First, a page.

It’s also very important to talk about your loss. The more you talk about it the more real it becomes, the sooner you will deal with it as real, the sooner you will be able to re-integrate it into reality. Bereavement is a wound and the wound needs treatment, gentle treatment. It needs to be cleaned, protected, and allowed to take its time healing. In bereavement support we don’t try to speed up healing, only facilitate it. Healing takes time but we can minimize the scarring.
Most people seem to think that grieving and emotions are inappropriate, that one has to put on a good front, stiff upper lip, be strong. Horse apples! You need to give yourself permission to grieve, you need to be able to grieve without guilt or shame. So just do it.
You also need to forgive people who say stupid things. Stupid things like: “He’s in a better place now.” “She’s no longer in pain.” “Be strong.” “I know how you feel.” And so many other dumb expressions in the well-meant but awkward attempt to just say something! Better to say nothing and just hold a hand or just be there, present!
Accept well-meant offers of help. You are wounded and you need some nursing care. If someone offers to bring some food or do the shopping or collect the mail, let them. If someone offers to call you or visit after a reasonable time, accept graciously, welcome the visit or the call and tell them so.
I could go on and on but by now it should be very clear that in a bereavement situation, you are wounded and need support. In fact, most persons I’d like to address are those who may be the very one lost. Seriously. We make a big deal about planning our own funerals, prepaying the funeral expenses, getting everything ready for our own disposal. But we forget that the very ones we’re trying to make life easier for are going to be facing some of the hardest moments after the funeral!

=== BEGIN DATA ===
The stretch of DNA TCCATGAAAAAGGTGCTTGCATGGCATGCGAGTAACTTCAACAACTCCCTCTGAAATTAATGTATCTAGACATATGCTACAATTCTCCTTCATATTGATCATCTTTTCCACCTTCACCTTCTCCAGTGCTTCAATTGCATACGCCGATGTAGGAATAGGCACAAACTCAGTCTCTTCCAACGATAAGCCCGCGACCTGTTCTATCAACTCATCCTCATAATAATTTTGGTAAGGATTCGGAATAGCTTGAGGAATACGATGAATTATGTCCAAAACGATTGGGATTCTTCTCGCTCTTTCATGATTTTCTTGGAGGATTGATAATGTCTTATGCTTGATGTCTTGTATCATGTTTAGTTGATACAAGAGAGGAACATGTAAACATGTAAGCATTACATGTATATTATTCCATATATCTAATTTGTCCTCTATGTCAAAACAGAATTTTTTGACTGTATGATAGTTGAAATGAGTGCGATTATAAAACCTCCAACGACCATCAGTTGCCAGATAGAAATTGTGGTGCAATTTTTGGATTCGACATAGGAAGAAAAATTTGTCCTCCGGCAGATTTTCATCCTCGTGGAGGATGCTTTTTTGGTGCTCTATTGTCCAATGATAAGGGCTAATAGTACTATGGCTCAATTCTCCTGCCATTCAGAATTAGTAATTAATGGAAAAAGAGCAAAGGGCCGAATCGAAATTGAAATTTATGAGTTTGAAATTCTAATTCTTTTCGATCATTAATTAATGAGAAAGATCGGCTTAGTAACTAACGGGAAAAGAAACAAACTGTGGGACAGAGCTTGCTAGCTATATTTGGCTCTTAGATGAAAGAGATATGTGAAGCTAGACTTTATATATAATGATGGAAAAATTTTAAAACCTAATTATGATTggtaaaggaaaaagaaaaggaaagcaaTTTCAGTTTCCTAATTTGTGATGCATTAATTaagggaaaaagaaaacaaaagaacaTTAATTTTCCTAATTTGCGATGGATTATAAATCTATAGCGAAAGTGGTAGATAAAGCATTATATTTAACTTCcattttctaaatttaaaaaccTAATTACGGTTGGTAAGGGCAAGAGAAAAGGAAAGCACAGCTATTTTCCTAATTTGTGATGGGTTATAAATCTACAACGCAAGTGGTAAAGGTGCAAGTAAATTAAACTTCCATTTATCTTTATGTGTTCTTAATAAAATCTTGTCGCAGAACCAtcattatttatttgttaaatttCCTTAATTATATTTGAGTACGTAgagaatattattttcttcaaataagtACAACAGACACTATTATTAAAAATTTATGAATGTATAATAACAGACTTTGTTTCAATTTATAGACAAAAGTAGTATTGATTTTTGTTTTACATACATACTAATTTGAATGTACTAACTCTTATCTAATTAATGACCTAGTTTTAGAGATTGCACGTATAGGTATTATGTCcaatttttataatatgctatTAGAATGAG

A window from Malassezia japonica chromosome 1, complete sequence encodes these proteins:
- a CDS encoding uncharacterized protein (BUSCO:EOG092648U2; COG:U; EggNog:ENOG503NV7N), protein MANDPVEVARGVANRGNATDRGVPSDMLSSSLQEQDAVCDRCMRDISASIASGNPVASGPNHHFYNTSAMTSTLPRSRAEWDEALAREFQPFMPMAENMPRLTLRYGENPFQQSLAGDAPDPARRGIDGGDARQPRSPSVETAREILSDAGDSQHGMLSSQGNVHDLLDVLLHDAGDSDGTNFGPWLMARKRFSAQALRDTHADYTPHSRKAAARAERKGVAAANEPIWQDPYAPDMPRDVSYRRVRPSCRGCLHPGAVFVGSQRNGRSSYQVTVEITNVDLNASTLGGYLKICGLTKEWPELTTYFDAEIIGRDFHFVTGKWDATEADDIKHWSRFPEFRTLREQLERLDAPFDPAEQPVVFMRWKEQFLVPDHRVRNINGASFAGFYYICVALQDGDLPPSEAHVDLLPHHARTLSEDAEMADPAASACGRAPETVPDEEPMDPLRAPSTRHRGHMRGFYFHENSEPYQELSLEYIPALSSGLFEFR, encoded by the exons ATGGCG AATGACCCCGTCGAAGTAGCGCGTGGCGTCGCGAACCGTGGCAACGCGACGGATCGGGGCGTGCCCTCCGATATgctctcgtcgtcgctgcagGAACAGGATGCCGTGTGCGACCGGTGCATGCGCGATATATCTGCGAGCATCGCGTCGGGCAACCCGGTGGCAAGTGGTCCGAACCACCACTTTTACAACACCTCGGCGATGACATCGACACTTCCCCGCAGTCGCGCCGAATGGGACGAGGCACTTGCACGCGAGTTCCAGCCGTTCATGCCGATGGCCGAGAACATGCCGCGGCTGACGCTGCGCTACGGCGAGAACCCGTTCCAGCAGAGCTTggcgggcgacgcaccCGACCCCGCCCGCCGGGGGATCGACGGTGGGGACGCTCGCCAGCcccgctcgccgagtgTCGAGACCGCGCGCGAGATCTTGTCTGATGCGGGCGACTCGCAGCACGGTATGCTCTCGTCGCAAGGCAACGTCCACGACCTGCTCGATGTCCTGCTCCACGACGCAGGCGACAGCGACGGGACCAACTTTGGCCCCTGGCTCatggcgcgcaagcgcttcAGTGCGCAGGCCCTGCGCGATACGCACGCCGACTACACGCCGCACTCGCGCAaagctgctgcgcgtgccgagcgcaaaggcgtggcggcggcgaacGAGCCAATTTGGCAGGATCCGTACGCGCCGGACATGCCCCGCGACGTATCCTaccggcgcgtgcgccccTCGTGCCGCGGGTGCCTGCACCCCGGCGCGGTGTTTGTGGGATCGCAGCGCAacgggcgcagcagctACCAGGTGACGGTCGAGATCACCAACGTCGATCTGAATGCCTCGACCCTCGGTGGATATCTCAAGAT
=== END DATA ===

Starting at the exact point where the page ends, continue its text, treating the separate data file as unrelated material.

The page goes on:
When making arrangements for ourselves or for a loved one, real planning includes bereavement care and support for the survivors. The best way to ensure this is to find a mortuary services provider (fancy words for funeral home) who can provide bereavement support not only before the death, during the funeral, but who has a pastoral care provider or house chaplain who is able to provide the aftercare necessary to facilitate grieving and mourning.
If the funeral home you are dealing with can’t provide professional pastoral care and grief support, keep on looking. When they find they’re losing customers because they can’t provide a complete service, they’ll wake up.
One final point I’d like to make is this: Don’t rely on clergy for competent bereavement support. First of all, most are too busy to do it right. Secondly, most are not trained to provide competent bereavement support. And short of praying, even if your clergy person does make bereavement visitations, they’re usually very short and awkward, filled with small talk and clichés. Spare yourself the formality and ask your hospital, nursing home, funeral director for a referral to competent bereavement care.
We’re here to support you and your healthcare, nursing, and funeral services provider.
Contact us or leave a comment. I’ll be more than happy to help.
Compassion is our Ministry!
Please Contact Us or Have Your
Care Provider or Funeral Director Contact Us:
Harold W. Vadney III, M.Div.
Telephone: (518) 479-0525 /
(518) 466-4482 (Urgent)